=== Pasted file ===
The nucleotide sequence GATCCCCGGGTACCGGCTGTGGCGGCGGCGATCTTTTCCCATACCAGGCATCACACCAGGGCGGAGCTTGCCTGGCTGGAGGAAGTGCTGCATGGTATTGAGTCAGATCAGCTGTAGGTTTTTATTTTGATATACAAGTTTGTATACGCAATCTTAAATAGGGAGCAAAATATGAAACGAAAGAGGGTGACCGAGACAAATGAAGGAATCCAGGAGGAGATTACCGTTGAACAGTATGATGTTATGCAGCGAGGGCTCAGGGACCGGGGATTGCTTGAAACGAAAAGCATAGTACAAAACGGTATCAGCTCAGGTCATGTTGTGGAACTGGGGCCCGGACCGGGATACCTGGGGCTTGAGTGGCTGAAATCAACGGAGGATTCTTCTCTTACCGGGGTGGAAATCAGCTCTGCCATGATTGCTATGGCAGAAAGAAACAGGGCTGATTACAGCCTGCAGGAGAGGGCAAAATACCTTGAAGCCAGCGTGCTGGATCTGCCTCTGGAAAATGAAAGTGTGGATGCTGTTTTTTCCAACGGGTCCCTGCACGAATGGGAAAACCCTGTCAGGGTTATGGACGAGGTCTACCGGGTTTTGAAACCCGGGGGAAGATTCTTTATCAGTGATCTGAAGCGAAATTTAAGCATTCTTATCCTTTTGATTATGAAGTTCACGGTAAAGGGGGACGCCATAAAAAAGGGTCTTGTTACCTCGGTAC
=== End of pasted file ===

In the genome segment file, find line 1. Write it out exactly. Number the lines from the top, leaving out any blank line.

The nucleotide sequence GATCCCCGGGTACCGGCTGTGGCGGCGGCGATCTTTTCCCATACCAGGCATCACACCAGGGCGGAGCTTGCCTGGCTGGAGGAAGTGCTGCATGGTATTGAGTCAGATCAGCTGTAGGTTTTTATTTTGATATACAAGTTTGTATACGCAATCTTAAATAGGGAGCAAAATATGAAACGAAAGAGGGTGACCGAGACAAATGAAGGAATCCAGGAGGAGATTACCGTTGAACAGTATGATGTTATGCAGCGAGGGCTCAGGGACCGGGGATTGCTTGAAACGAAAAGCATAGTACAAAACGGTATCAGCTCAGGTCATGTTGTGGAACTGGGGCCCGGACCGGGATACCTGGGGCTTGAGTGGCTGAAATCAACGGAGGATTCTTCTCTTACCGGGGTGGAAATCAGCTCTGCCATGATTGCTATGGCAGAAAGAAACAGGGCTGATTACAGCCTGCAGGAGAGGGCAAAATACCTTGAAGCCAGCGTGCTGGATCTGCCTCTGGAAAATGAAAGTGTGGATGCTGTTTTTTCCAACGGGTCCCTGCACGAATGGGAAAACCCTGTCAGGGTTATGGACGAGGTCTACCGGGTTTTGAAACCCGGGGGAAGATTCTTTATCAGTGATCTGAAGCGAAATTTAAGCATTCTTATCCTTTTGATTATGAAGTTCACGGTAAAGGGGGACGCCATAAAAAAGGGTCTTGTTACCTCGGTAC